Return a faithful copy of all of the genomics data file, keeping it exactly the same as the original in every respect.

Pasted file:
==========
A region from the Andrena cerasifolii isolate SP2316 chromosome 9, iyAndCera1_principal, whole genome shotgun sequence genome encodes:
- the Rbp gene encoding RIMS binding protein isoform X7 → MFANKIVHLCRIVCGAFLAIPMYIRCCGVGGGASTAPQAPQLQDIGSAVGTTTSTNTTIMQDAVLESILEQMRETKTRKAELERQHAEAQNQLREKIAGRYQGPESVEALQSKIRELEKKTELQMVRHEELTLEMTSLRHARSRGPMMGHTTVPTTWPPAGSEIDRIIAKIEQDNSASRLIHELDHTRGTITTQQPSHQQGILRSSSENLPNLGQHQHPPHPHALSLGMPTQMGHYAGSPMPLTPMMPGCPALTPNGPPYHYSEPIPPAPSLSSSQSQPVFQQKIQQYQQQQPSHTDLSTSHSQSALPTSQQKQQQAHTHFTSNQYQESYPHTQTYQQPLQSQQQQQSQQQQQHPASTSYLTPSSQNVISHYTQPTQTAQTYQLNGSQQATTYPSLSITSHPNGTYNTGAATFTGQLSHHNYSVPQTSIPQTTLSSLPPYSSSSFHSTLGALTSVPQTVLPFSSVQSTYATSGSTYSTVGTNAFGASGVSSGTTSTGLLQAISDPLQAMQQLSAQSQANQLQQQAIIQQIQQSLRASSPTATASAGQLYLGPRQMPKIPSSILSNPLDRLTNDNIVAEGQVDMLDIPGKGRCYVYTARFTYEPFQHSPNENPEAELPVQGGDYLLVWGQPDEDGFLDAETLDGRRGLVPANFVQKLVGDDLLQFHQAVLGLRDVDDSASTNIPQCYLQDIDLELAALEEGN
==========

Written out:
A region from the Andrena cerasifolii isolate SP2316 chromosome 9, iyAndCera1_principal, whole genome shotgun sequence genome encodes:
- the Rbp gene encoding RIMS binding protein isoform X7 → MFANKIVHLCRIVCGAFLAIPMYIRCCGVGGGASTAPQAPQLQDIGSAVGTTTSTNTTIMQDAVLESILEQMRETKTRKAELERQHAEAQNQLREKIAGRYQGPESVEALQSKIRELEKKTELQMVRHEELTLEMTSLRHARSRGPMMGHTTVPTTWPPAGSEIDRIIAKIEQDNSASRLIHELDHTRGTITTQQPSHQQGILRSSSENLPNLGQHQHPPHPHALSLGMPTQMGHYAGSPMPLTPMMPGCPALTPNGPPYHYSEPIPPAPSLSSSQSQPVFQQKIQQYQQQQPSHTDLSTSHSQSALPTSQQKQQQAHTHFTSNQYQESYPHTQTYQQPLQSQQQQQSQQQQQHPASTSYLTPSSQNVISHYTQPTQTAQTYQLNGSQQATTYPSLSITSHPNGTYNTGAATFTGQLSHHNYSVPQTSIPQTTLSSLPPYSSSSFHSTLGALTSVPQTVLPFSSVQSTYATSGSTYSTVGTNAFGASGVSSGTTSTGLLQAISDPLQAMQQLSAQSQANQLQQQAIIQQIQQSLRASSPTATASAGQLYLGPRQMPKIPSSILSNPLDRLTNDNIVAEGQVDMLDIPGKGRCYVYTARFTYEPFQHSPNENPEAELPVQGGDYLLVWGQPDEDGFLDAETLDGRRGLVPANFVQKLVGDDLLQFHQAVLGLRDVDDSASTNIPQCYLQDIDLELAALEEGN